Liz quickly becomes a ball buster in the boardroom and encourages the creative spark that Will needs to reinvigorate his fashion line and succeed. It was heavily influenced by Art Deco like the Cortez, and the hotel even held fashion shows with the spirits used for modeling. (Sally can Werk!) regardless of the success Liz managed to find late in life, she felt incomplete without having Tristan, her one true love. Iris begins to see that crucial piece missing from Liz, and enlists the help of Billie Dean, a now famous TV psychic. (for those of you who need a refresher, this is Sarah Paulson’s character from season 1 who predicted Tate’s son would end the world.) After a little spirit fishing, Tristan tells the psychic he doesn’t want to speak with Liz – but Donovan chimes in to tell his mother that he has found peace and finally gives her his love. Liz goes on to rebuild a relationship with his son and a new family she hadn’t ever felt, but over time develops prostate cancer that spreads to her spine. Liz asks the spirits (that she officially calls family) to end her life for another rebirth, and keep them together forever – so their love for Liz is perfectly shown in this particular moment. Before anyone can make a move, the Countess makes her appearance in the doorway, marking the first encounter between her and Liz since the Countesses death. Liz admits that she had missed her presence, and the Countess shares that Liz was always her fondest creation in a sweet scene between complex characters. The Countess is the one to end Liz’s life and transition to the next phase where she finally finds the opportunity to reunite with Tristan. He tells her that he has always loved her and only kept a distance so Liz could finish living out all the things she still had to achieve, but now they can finally spend eternity together in happiness. (Oh, sweet love.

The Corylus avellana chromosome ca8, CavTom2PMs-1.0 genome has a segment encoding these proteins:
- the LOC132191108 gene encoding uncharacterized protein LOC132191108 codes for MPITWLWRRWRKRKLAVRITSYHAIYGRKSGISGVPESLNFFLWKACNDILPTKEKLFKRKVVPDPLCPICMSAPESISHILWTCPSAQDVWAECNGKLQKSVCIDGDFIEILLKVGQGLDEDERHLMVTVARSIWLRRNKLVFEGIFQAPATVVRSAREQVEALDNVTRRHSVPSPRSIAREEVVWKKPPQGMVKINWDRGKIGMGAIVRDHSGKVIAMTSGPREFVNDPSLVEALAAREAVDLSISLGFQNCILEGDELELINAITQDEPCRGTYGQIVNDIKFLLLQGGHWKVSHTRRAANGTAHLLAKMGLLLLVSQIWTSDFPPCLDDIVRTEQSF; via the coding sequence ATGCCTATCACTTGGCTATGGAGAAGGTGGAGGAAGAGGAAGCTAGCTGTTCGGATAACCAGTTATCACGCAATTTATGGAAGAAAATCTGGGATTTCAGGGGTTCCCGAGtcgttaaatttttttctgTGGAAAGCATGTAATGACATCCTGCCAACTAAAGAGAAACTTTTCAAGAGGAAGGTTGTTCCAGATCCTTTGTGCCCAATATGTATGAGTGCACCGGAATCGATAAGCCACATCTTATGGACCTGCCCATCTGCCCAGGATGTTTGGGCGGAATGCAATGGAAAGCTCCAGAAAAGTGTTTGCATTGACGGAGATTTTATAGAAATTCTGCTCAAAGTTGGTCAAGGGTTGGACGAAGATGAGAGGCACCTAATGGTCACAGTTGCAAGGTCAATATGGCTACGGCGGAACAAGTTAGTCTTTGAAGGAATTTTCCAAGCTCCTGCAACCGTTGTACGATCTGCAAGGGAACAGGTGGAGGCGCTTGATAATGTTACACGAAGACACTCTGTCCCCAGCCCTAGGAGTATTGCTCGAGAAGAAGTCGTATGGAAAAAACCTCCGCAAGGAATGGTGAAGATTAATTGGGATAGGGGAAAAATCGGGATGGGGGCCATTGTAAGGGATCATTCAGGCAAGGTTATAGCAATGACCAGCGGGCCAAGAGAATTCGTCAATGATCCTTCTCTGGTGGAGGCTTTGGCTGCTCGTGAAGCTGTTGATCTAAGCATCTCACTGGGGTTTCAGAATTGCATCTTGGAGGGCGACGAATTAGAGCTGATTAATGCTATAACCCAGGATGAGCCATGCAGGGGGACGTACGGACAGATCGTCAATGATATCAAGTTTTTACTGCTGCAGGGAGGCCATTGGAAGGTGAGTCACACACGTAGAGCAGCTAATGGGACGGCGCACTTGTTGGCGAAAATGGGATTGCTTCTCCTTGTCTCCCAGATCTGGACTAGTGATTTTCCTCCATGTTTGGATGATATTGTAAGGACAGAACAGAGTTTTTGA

On Devils Night in 2022, we see that people have flocked to the Cortez because of Billie Dean’s televised specials (with one episode referencing “Mr. Woo doesn’t pay for…” You know the rest.) Iris explains that she isn’t fond of the new crowd, but John Lowe makes his return to the Cortez and states he likes the livelihood of the hotel. After years of Billie attempting to communicate with John (now the infamous 10 commandments killer) he finally makes his presence known to the psychic and provides a few answers to fill the time gap. His family is shown to live on the run for quite some time, until returning to the Cortez as their new home. Scarlet was sent away to school (and because she’s the only actual human) but the other three stayed present in the hotel until John was shot and killed just outside of the premises – making it impossible for his spirit to live on with the others. Billie asks what the importance of October 30th is, and he coyly says he will show her if she ditches the camera crew.